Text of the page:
After the EPA issued the TMDL in 2016, the state’s wastewater discharge permits were challenged again by the Conservation Law Foundation, which wanted to see stricter wastewater allocations.
“So while the Auditor’s conclusions about the poor cost-effectiveness of additional wastewater phosphorus projects are valid,” Smeltzer said, “I think the report is unfairly critical of the state agencies responsible for carrying out what are obligations imposed by the EPA, and the findings regarding wastewater policy are a little late to the party.”
CWIP Manager Emily Bird notes that an official audit, conducted by a third party, will be released in January of 2021.
“As an agency, we’re not trying to debate the findings,” Bird said. “We understand what they were trying to accomplish, and this transparency is so important. We absolutely own the need to fill these gaps and continue to improve on our reporting.”
In the report’s last paragraph, the auditor states that 95 percent of clean water expenditures “did not yield any measurable reduction in phosphorus.”
But, in interviews with state officials, it became clear that this 95 percent represents a gap in the state’s ability to track phosphorus reduction, rather than what’s suggested: that implemented and ongoing projects don’t do anything for water quality at all.
Officials say it will take time to see the effects of how water quality projects change local waters, and longer to see a difference in Lake Champlain.
“It’s critical to show how we’re making progress in achieving our water quality goals,” Swift said. “It may take a long time before we see that work translated in the actual water quality data. I think that’s where continuing to track the number of these best management practices, these projects that get implemented on the ground, are going to be really key in showing some of the progress that’s being made.”
But critics like Ehlers believe that, as long as nutrients are imported into Lake Champlain’s basin, the lake’s water quality will never be remediated.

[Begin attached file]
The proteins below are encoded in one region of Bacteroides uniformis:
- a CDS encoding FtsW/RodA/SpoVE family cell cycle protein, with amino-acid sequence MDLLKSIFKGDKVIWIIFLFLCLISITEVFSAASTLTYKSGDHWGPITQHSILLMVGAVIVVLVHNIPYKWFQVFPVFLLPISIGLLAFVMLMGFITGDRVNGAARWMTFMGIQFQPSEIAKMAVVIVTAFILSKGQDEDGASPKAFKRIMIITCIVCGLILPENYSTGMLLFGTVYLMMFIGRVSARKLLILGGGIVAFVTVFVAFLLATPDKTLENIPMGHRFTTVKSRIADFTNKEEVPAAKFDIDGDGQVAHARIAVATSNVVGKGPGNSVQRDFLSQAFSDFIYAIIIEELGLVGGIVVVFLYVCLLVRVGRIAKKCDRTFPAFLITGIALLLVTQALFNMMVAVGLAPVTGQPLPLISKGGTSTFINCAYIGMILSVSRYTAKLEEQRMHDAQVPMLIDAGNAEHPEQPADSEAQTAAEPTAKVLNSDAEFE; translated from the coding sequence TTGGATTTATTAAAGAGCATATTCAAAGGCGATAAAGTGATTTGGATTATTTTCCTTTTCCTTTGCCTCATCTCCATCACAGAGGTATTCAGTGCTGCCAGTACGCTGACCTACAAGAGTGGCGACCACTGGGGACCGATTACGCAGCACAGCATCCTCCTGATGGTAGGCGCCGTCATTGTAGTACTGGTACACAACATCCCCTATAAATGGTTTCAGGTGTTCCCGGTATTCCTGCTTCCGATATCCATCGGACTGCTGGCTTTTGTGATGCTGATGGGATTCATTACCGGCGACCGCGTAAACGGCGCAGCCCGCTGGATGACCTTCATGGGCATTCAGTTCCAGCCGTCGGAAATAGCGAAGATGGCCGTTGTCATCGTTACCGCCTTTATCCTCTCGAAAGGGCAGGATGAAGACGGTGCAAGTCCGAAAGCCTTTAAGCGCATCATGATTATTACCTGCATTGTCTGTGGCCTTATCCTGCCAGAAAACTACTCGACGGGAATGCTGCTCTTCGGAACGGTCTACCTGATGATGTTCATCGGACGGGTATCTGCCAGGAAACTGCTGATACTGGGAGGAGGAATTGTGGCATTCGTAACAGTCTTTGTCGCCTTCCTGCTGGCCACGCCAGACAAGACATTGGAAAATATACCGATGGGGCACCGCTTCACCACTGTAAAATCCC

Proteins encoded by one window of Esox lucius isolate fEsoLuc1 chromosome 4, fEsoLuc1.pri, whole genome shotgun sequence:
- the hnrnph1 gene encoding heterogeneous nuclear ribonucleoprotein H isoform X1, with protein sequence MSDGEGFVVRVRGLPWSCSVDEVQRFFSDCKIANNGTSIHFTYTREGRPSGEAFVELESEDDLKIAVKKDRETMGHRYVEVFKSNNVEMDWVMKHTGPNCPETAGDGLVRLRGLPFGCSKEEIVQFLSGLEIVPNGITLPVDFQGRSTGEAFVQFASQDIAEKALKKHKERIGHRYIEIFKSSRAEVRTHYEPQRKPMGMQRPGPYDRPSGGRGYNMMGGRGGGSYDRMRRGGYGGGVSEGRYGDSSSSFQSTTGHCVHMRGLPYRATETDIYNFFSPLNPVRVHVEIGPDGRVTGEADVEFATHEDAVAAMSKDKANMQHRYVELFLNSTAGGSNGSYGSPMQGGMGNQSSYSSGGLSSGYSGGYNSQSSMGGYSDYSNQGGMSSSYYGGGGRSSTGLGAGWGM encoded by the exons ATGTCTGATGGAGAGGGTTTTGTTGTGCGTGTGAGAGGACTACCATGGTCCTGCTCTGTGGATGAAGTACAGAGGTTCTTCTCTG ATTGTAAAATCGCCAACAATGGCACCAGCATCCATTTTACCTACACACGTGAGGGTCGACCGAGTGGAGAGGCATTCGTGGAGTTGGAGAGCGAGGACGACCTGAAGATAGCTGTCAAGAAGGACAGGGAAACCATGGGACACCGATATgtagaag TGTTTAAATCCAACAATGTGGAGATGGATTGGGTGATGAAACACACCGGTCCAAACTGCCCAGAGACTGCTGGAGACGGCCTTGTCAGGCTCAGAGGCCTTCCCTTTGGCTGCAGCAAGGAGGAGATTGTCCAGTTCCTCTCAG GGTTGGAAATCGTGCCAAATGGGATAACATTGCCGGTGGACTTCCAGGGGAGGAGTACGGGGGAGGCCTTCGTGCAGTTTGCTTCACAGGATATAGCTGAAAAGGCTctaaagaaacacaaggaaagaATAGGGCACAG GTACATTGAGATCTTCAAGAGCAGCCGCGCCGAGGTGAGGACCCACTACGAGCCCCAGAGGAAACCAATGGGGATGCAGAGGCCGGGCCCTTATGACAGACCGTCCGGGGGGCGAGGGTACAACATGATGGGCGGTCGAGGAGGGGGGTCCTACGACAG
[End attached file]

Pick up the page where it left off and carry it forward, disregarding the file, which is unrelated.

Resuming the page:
“We’re going to spend a lot of money, but what good is a buffer on a field that’s already been filled in as it was once a wetland?” he said.  “It’s absurd.”

Progress Implementing the Clean Water Initiative in the Otter Creek Basin from 2016-2018:
•  Agriculture: CWIP spend 38 percent of the Otter Creek’s funding on agricultural projects. It reports a reduction of 216 kilograms of phosphorus per year.
•  Natural Resources: These projects include buffer planting to bolster stream banks, restored floodplains and wetlands, improved river crossings and more. CWIP reports a 37.1-kilogram reduction in phosphorus loading per year from these efforts.
•  Developed Lands—Stormwater: CWIP has treated 12 acres of impervious surfaces, resulting in a 2.5-kilogram reduction in annual phosphorus loading to the Otter Creek.
•  Developed Lands—Roads: Improving drainage and limiting erosion has reduced phosphorus loading by 13.9 kilograms per year.
•  Wastewater Projects: One combined sewer overflow was avoided in the Otter Creek Basin, but the amount of phosphorus reduction is unknown.
• Overview: From 2016-2018, the state put $66 million towards clean water projects in the Lake Champlain Basin. Of that, $8.9 million went to the Otter Creek watershed. As a result, Basin 3 has reduced its phosphorus loading to the creek by 269.5 measurable kilograms per year (less than one percent of the annual reduction goal). To comply with Vermont’s Clean Water Act, the Otter Creek must reduce its load by 33 metric tons per year—33,000 kilograms.
(Read Part III here.)
(Giving Stream: Series home.)